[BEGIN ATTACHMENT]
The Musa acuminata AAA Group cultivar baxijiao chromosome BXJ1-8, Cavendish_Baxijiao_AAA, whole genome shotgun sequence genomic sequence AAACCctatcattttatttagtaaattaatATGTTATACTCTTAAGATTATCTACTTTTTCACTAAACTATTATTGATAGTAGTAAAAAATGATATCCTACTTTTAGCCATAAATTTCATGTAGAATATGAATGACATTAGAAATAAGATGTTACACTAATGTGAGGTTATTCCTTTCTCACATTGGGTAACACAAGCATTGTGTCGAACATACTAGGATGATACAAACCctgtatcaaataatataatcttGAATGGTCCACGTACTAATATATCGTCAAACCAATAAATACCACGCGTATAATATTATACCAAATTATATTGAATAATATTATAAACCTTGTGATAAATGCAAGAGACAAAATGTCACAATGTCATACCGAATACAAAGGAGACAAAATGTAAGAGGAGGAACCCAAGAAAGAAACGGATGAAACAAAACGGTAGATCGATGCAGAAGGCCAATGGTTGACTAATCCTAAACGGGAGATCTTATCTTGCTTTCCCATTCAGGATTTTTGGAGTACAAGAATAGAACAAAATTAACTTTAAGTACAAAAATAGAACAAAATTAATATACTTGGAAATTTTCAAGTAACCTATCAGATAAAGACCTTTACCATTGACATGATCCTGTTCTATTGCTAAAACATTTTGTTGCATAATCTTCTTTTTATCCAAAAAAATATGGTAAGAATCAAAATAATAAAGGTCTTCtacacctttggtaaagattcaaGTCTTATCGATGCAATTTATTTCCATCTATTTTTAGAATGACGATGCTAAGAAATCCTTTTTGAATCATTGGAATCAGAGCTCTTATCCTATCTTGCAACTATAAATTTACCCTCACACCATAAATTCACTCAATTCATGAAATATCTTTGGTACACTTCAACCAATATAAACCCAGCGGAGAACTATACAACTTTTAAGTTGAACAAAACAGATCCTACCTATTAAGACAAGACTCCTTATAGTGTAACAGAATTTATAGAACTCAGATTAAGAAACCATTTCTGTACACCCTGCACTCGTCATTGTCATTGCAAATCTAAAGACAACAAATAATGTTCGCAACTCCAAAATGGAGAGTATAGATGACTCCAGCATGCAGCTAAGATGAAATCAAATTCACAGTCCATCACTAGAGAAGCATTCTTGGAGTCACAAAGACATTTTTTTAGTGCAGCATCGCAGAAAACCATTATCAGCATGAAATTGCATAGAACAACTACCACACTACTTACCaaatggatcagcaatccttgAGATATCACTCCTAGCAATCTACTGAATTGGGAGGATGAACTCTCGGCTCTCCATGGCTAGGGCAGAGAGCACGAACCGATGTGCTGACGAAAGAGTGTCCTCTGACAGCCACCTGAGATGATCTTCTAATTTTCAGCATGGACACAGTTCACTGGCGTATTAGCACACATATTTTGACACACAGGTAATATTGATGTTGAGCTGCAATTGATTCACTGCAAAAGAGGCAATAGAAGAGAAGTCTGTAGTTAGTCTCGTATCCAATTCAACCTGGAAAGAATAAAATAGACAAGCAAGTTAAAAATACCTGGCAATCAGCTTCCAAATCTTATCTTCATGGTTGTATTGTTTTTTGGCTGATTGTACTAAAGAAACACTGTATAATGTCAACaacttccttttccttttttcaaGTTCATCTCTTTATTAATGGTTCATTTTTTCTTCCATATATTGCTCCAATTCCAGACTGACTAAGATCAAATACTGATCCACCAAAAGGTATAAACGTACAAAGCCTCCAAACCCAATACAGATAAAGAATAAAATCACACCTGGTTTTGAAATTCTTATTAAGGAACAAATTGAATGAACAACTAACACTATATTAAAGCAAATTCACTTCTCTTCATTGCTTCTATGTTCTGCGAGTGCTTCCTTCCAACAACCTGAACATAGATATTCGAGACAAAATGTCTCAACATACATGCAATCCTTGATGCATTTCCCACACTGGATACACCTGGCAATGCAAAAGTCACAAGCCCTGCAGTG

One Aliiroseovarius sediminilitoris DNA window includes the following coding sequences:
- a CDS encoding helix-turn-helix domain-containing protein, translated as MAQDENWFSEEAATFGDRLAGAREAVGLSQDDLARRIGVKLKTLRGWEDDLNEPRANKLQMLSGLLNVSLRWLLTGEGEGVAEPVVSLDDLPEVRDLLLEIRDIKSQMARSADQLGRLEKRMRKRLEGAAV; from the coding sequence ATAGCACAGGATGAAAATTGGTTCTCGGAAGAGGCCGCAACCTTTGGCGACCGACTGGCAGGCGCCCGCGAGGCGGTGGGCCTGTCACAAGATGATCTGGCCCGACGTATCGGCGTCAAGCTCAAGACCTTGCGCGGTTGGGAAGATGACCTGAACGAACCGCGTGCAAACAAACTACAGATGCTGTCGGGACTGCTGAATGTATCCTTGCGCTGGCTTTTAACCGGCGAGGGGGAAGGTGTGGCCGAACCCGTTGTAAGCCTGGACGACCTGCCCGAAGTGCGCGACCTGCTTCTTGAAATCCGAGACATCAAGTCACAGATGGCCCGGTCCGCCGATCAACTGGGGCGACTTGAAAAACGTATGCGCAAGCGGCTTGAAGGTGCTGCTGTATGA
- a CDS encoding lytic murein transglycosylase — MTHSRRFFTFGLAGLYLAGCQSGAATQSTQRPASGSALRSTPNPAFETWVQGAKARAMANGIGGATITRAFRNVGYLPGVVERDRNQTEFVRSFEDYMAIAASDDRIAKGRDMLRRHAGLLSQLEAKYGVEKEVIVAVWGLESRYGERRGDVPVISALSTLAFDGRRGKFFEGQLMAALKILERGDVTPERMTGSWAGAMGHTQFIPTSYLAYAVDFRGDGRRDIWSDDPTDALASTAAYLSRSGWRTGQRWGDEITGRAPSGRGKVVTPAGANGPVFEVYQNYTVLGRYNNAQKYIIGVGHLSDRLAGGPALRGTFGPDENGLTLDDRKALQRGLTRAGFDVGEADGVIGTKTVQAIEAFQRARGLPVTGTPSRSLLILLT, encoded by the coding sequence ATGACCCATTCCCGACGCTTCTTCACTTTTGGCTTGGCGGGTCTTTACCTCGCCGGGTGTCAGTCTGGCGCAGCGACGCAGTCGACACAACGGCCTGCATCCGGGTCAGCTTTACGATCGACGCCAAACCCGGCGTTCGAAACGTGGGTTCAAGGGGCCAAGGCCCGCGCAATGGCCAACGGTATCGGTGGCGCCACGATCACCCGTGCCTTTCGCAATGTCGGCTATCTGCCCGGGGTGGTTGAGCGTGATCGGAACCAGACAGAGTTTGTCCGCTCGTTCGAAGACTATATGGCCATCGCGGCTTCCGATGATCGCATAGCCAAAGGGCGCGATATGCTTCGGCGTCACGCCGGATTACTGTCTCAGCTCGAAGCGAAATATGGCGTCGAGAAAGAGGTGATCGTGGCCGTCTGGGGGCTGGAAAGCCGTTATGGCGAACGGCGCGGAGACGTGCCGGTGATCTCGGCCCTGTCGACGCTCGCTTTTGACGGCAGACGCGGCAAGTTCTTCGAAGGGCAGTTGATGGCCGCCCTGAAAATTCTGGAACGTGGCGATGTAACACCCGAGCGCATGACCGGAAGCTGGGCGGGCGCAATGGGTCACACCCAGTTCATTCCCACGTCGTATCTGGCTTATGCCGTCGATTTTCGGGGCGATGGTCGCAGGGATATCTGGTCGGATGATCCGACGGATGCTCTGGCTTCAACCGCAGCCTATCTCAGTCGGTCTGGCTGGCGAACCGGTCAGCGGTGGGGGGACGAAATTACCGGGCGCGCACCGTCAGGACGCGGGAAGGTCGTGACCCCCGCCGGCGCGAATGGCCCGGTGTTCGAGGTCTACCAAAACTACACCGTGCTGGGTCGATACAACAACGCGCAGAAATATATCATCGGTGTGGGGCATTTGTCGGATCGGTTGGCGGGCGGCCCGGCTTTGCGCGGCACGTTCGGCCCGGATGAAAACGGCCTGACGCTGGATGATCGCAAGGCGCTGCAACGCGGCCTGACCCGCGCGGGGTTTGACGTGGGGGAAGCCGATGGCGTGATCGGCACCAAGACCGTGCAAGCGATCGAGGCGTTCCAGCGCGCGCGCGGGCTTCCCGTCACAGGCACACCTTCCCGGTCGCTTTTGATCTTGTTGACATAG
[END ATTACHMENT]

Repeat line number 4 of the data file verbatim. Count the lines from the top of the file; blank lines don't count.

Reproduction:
- a CDS encoding lytic murein transglycosylase — MTHSRRFFTFGLAGLYLAGCQSGAATQSTQRPASGSALRSTPNPAFETWVQGAKARAMANGIGGATITRAFRNVGYLPGVVERDRNQTEFVRSFEDYMAIAASDDRIAKGRDMLRRHAGLLSQLEAKYGVEKEVIVAVWGLESRYGERRGDVPVISALSTLAFDGRRGKFFEGQLMAALKILERGDVTPERMTGSWAGAMGHTQFIPTSYLAYAVDFRGDGRRDIWSDDPTDALASTAAYLSRSGWRTGQRWGDEITGRAPSGRGKVVTPAGANGPVFEVYQNYTVLGRYNNAQKYIIGVGHLSDRLAGGPALRGTFGPDENGLTLDDRKALQRGLTRAGFDVGEADGVIGTKTVQAIEAFQRARGLPVTGTPSRSLLILLT, encoded by the coding sequence ATGACCCATTCCCGACGCTTCTTCACTTTTGGCTTGGCGGGTCTTTACCTCGCCGGGTGTCAGTCTGGCGCAGCGACGCAGTCGACACAACGGCCTGCATCCGGGTCAGCTTTACGATCGACGCCAAACCCGGCGTTCGAAACGTGGGTTCAAGGGGCCAAGGCCCGCGCAATGGCCAACGGTATCGGTGGCGCCACGATCACCCGTGCCTTTCGCAATGTCGGCTATCTGCCCGGGGTGGTTGAGCGTGATCGGAACCAGACAGAGTTTGTCCGCTCGTTCGAAGACTATATGGCCATCGCGGCTTCCGATGATCGCATAGCCAAAGGGCGCGATATGCTTCGGCGTCACGCCGGATTACTGTCTCAGCTCGAAGCGAAATATGGCGTCGAGAAAGAGGTGATCGTGGCCGTCTGGGGGCTGGAAAGCCGTTATGGCGAACGGCGCGGAGACGTGCCGGTGATCTCGGCCCTGTCGACGCTCGCTTTTGACGGCAGACGCGGCAAGTTCTTCGAAGGGCAGTTGATGGCCGCCCTGAAAATTCTGGAACGTGGCGATGTAACACCCGAGCGCATGACCGGAAGCTGGGCGGGCGCAATGGGTCACACCCAGTTCATTCCCACGTCGTATCTGGCTTATGCCGTCGATTTTCGGGGCGATGGTCGCAGGGATATCTGGTCGGATGATCCGACGGATGCTCTGGCTTCAACCGCAGCCTATCTCAGTCGGTCTGGCTGGCGAACCGGTCAGCGGTGGGGGGACGAAATTACCGGGCGCGCACCGTCAGGACGCGGGAAGGTCGTGACCCCCGCCGGCGCGAATGGCCCGGTGTTCGAGGTCTACCAAAACTACACCGTGCTGGGTCGATACAACAACGCGCAGAAATATATCATCGGTGTGGGGCATTTGTCGGATCGGTTGGCGGGCGGCCCGGCTTTGCGCGGCACGTTCGGCCCGGATGAAAACGGCCTGACGCTGGATGATCGCAAGGCGCTGCAACGCGGCCTGACCCGCGCGGGGTTTGACGTGGGGGAAGCCGATGGCGTGATCGGCACCAAGACCGTGCAAGCGATCGAGGCGTTCCAGCGCGCGCGCGGGCTTCCCGTCACAGGCACACCTTCCCGGTCGCTTTTGATCTTGTTGACATAG